“I think it is unnatural to think that there is such a thing as a blue-sky, white-clouded happy childhood for anybody. Childhood is a very, very tricky business of surviving it. Because if one thing goes wrong or anything goes wrong, and usually something goes wrong, then you are compromised as a human being. You’re going to trip over that for a good part of your life.”





“Certainly we want to protect our children from new and painful experiences that are beyond their emotional comprehension and that intensify anxiety; and to a point we can prevent premature exposure to such experiences. That is obvious. But what is just as obvious — and what is too often overlooked — is the fact that from their earliest years children live on familiar terms with disrupting emotions, fear and anxiety are an intrinsic part of their everyday lives, they continually cope with frustrations as best they can. And it is through fantasy that children achieve catharsis. It is the best means they have for taming Wild Things.”





"Tell them anything you want"



"Please don't go. We'll eat you up. We love you so."

Friday, May 4, 2012

RIP MCA



Shake_Your_Rump by Beastie Boys on Grooveshark







Finger Lickin' Good by Beastie Boys on Grooveshark




Groove Holmes by Beastie Boys on Grooveshark




Something's Got To Give by Beastie Boys on Grooveshark


RIP

Manny Scretching Jr aka Nitro Deluxe

Wednesday, May 2, 2012

At one point, we dreamed of traveling the world and romanticized faraway places and their exotic cultures. Now, we don’t even study geography anymore and we don’t travel, we just transport our home to other locales and leave our stench wherever we go. There was a time when dreamt of exploring outer space, but now that we’ve been there its yield isn’t enticing enough to convince us to keep returning.

At some juncture in our recent history, we dreamt of a leisure society wherein automation and technology would allow us to focus our energies on creativity and passion, where leisure would present opportunities for evolution. Now, we can do just about everything that can be done through our telephones and we’re still working menial jobs and living unfulfilled lives, our anxiety disorders skyrocketing to near pandemic levels. Then, it seemed like the answers lied in inner space and the world of the mind, but we just used this as an excuse to celebrate ourselves and to shut out others.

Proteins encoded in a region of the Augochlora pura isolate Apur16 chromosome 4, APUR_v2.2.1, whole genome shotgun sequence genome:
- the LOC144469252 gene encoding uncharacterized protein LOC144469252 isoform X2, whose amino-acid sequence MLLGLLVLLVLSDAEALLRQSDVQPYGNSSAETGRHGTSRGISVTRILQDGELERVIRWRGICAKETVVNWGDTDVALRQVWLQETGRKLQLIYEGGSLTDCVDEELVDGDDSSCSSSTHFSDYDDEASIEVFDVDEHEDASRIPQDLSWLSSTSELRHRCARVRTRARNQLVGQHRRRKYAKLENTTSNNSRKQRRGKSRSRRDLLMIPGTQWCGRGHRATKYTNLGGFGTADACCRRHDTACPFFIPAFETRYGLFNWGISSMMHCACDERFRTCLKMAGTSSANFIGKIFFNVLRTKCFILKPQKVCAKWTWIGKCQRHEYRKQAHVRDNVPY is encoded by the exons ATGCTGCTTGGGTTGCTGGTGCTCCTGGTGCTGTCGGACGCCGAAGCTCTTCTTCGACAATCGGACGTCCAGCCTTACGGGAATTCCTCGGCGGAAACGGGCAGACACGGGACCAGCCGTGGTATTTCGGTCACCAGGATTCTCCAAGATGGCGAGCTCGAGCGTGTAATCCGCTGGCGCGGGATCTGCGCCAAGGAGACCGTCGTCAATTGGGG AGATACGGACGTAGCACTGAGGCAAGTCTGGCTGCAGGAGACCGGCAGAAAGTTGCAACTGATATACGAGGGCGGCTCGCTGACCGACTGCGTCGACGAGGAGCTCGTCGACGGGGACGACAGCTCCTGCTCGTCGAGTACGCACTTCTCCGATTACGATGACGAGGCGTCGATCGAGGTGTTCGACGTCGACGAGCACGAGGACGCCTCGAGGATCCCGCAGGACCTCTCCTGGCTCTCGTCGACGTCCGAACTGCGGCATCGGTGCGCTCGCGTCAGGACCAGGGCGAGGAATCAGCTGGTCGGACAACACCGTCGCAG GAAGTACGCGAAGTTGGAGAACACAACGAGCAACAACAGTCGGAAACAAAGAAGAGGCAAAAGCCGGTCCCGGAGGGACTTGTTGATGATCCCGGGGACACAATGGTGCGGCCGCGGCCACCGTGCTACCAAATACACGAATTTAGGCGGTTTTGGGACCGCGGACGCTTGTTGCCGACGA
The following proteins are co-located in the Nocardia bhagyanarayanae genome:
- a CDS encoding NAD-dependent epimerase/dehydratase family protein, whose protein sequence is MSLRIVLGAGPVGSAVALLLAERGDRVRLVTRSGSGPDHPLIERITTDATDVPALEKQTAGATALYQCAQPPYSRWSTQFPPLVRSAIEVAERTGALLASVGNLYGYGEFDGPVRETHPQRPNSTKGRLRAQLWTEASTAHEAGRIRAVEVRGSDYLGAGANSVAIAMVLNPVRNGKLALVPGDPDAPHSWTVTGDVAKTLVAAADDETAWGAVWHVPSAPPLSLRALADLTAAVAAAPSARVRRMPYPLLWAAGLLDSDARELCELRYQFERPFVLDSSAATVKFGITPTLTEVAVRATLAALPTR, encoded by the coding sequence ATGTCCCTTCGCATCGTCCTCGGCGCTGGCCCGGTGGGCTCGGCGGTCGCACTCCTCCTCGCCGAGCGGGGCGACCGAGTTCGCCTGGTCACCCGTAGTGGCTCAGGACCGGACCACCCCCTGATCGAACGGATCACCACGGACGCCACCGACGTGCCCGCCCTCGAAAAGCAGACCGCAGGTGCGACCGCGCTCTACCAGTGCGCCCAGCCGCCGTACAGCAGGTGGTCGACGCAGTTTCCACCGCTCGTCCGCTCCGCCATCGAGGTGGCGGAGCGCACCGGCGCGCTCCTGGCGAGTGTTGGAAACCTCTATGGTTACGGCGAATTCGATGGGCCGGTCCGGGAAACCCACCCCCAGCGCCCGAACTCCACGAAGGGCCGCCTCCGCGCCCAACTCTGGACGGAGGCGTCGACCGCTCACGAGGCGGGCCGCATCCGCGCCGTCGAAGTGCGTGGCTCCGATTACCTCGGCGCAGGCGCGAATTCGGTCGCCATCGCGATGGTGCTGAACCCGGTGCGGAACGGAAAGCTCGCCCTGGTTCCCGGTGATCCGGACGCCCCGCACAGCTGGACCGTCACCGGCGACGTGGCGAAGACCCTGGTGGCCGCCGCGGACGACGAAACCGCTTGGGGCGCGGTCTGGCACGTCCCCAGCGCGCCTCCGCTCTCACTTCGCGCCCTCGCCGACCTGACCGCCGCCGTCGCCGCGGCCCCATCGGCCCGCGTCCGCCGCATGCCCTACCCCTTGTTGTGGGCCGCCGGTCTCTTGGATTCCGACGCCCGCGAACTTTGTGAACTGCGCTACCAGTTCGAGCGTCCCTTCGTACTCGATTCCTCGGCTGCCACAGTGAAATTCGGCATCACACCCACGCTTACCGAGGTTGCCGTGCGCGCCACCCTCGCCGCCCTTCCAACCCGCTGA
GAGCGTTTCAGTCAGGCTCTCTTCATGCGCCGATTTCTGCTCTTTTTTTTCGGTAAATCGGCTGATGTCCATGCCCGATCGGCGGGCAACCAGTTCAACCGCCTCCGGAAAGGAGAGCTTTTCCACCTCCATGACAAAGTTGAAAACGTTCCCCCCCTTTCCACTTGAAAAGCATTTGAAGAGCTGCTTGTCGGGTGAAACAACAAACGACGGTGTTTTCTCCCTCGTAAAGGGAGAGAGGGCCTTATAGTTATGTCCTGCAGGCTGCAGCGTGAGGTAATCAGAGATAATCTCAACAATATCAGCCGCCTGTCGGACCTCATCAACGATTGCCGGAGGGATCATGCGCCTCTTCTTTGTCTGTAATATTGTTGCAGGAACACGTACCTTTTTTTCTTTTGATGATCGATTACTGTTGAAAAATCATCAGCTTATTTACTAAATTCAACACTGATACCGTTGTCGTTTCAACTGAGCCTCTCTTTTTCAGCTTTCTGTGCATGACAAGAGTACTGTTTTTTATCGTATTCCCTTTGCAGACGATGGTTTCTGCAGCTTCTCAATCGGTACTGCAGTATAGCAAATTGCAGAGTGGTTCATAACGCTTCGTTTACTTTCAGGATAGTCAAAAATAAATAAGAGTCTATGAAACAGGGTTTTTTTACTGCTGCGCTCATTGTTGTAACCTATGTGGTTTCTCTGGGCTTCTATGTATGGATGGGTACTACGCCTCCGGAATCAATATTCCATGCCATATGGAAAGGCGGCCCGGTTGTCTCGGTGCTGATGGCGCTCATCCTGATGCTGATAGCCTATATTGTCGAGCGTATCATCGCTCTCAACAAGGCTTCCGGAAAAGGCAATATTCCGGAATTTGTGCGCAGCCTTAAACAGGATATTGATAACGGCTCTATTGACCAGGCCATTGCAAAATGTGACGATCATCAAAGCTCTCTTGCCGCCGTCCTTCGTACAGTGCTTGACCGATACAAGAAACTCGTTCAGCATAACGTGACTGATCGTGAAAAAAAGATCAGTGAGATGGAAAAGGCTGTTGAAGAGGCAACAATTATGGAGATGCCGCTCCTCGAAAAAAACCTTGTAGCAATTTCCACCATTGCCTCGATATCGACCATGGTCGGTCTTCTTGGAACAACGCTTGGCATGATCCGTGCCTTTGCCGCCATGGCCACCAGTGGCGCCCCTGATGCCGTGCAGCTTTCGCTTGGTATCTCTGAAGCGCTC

It’s not that the future failed us or that we failed the future or that our ideals were too wide and didn’t anticipate the turns. No, the problem was that the future was hard and so we outsourced it to someone who could do it for us. Except what they created was a false future made out of hijacked dreams. We’re not actually living in the future, but instead we are participants in what capital cthulhu believes we want progress to look like.  We are passengers on board a satiating vision of misinterpreted dreams, just close enough to withstand protest, but distant enough to be plausibly denied.  We're actually somewhere ancient, somewhere unfamiliar, that's been painted to look like home. But no one belongs in the past.  No one should feel like anything but a visitor in any one's memories.




"I don’t think of alienation as being alienated from some essentialist conception of what we should be. If we build cities the way we build them right now, we’re going to build a kind of consciousness. My particular bête noir has always been the suburbs. If you build suburbs, you get a suburban political consciousness; you get a suburban human being, with all that goes with it. And, frankly, that’s not the kind of human being that I admire. Now, I’m not going to say that they’re not human; they are very human, in fact. As human beings, we always adapt to our environments in certain ways; adapt our mental conceptions of the world according to the kinds of experiential world in which we exist. It is not inhuman to be that way in the suburbs. But what you have to do is build something completely different so that people end up being human in a completely different way. You can say I’d like to be human in that way, rather than this way. And therefore it’s a class conflict, it’s a cultural conflict, and so on."

-- David Harvey